Historian Vladimir Bruz, an expert on the Warsaw Treaty, justifies the intervention as well. According to him, the intervention was a ‘commitment in the frames of uniting the nations on the principles of Socialist International’ that dictated its members ‘to provide assistance to one another in case the gains of socialism arre threatened’.
Vladimir Bruz also claims that the Warsaw Pact never controlled its member states’ internal policies to such a degree as NATO did.
The rest of the film focuses on the memories of ex-servicemen who participated in the exercises of the Warsaw pact armies.
A genuine brotherhood reigned in the armies of the WP members, and it was strengthened in the course of major international maneuvers, the film says. Theodor Hoffman, a former East German People’s Navy admiral, remembers those times:
“I have a quick remembrance of the exercise ‘Brothers in arms’ <…> In the daytime we worked hard, and evenings we strengthened our friendly ties. I will never forget those times.”
The film also emphasizes the greatness and power of the Pact, which the member states were expected to be proud of. The political strength of the organization was so great that General Jaruzelski decided to introduce martial law in Poland for the fear of intervention, the authors state. The narrator says that the ‘brave decision’ put an end to months of political instability in the country and restored order in the streets of Polish cities.
However, this wonderful organization came to its end as well. Recalling that day, Vladimir Lobov, Commander of the General Staff of the Member States armies, cannot keep in his sadness. On July 1, 1991 the summit of leaders of WarPac member states took place. The Soviet president was to return from Washington by the end of the summit and even failed to comment on proposals to disband the Warsaw Pact, which was put forward by Vaclav Havel, then president of Czechoslovakia. In an atmosphere of general indifference, he say, a decision to terminate the agreement was adopted.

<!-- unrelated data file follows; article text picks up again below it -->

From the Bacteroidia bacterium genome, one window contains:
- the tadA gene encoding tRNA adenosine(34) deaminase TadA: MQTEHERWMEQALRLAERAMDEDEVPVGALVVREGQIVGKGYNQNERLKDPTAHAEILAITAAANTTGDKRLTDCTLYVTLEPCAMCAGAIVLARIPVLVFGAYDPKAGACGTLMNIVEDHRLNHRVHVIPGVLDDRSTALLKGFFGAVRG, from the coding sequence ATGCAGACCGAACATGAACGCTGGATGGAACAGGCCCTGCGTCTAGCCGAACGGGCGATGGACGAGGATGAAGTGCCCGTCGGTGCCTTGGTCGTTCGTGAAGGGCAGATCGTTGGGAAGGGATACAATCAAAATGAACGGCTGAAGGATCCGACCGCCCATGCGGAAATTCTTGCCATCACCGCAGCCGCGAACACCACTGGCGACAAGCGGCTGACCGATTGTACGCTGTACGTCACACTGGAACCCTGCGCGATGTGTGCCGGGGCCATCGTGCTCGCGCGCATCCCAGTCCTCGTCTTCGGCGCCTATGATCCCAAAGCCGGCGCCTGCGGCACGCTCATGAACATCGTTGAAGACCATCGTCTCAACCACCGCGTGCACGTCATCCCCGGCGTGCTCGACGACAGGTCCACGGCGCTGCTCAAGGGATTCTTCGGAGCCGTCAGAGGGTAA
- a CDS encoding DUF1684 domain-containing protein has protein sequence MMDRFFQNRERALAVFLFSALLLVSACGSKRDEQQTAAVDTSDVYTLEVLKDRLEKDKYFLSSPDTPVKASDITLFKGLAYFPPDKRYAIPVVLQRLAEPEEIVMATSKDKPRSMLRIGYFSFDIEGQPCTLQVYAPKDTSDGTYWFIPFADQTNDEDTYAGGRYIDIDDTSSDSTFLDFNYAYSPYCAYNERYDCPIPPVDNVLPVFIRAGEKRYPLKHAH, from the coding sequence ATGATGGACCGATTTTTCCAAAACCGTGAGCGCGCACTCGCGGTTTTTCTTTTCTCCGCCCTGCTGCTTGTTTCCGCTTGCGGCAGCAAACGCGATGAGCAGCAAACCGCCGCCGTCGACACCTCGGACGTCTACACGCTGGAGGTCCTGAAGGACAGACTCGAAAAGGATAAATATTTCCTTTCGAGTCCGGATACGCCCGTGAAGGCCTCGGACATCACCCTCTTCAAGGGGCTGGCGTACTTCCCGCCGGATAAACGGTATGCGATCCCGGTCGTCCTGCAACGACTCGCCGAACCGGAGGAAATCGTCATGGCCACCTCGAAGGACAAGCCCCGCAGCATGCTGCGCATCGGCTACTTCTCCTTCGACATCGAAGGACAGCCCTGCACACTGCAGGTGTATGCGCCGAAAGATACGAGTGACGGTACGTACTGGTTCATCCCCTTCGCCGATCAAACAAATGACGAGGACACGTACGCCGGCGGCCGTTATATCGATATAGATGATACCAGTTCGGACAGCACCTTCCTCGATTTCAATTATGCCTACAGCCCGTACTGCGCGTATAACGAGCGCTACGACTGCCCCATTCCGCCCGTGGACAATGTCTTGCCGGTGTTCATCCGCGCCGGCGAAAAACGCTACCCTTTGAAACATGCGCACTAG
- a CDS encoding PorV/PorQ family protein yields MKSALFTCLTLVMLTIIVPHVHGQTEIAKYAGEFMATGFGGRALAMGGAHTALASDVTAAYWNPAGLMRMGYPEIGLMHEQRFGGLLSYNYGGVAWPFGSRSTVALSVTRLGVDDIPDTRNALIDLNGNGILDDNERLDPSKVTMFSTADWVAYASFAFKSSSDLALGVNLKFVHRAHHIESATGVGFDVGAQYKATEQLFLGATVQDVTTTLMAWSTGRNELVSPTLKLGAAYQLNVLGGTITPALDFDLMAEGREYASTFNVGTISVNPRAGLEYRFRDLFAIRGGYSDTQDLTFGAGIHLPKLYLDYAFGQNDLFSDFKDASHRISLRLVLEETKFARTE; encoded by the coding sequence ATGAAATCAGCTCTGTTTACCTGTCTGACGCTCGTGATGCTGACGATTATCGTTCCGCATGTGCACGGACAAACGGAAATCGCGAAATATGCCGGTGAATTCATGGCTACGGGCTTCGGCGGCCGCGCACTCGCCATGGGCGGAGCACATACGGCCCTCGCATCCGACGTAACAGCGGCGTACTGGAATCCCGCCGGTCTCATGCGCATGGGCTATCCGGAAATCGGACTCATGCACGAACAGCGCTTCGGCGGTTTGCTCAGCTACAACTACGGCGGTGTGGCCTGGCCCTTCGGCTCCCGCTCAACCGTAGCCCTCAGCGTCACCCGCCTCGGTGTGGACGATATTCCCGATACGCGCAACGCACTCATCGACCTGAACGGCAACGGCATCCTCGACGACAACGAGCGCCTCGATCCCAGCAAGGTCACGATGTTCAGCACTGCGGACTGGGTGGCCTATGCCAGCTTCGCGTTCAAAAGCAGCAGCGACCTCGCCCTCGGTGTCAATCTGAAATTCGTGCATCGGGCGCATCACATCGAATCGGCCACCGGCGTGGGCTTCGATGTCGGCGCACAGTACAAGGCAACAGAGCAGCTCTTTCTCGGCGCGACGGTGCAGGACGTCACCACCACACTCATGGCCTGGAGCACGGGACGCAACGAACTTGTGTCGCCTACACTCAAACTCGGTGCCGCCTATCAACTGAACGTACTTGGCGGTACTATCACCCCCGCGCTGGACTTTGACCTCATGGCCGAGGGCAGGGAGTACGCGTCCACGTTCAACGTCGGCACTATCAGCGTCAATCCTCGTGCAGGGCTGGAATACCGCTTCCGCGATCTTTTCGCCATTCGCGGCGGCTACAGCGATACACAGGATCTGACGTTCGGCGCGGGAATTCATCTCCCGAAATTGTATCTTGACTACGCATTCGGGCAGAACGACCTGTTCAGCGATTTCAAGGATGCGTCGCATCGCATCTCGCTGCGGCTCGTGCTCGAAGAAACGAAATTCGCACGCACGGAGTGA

Roland Dumas, French Foreign Minister in 1989-1991, also mentions that although NATO was committed not to expand its borders to former Warsaw Pact member states, it happened. The film narrator considers this as a betrayal of the West and draws conclusions: we must be strong so that such great alliances would never disintegrate in the future.
The interviewees unanimously praise the strength of the Warsaw Treaty and its achievements. According to the filmmakers, such incidents as the intervention in Czechoslovakia were unimportant part of its actions that were always justified.
Prague and Bratislava have been protesting against televising the documentary. The film is ‘a false production that distorts the truth,” the Slovakian Foreign Ministry says in a statement published on its website. In his turn, Czech Foreign Minister of Foreign Affairs of the Czech Republic, described the film as ‘ a rude, lying and gross distortion of history”.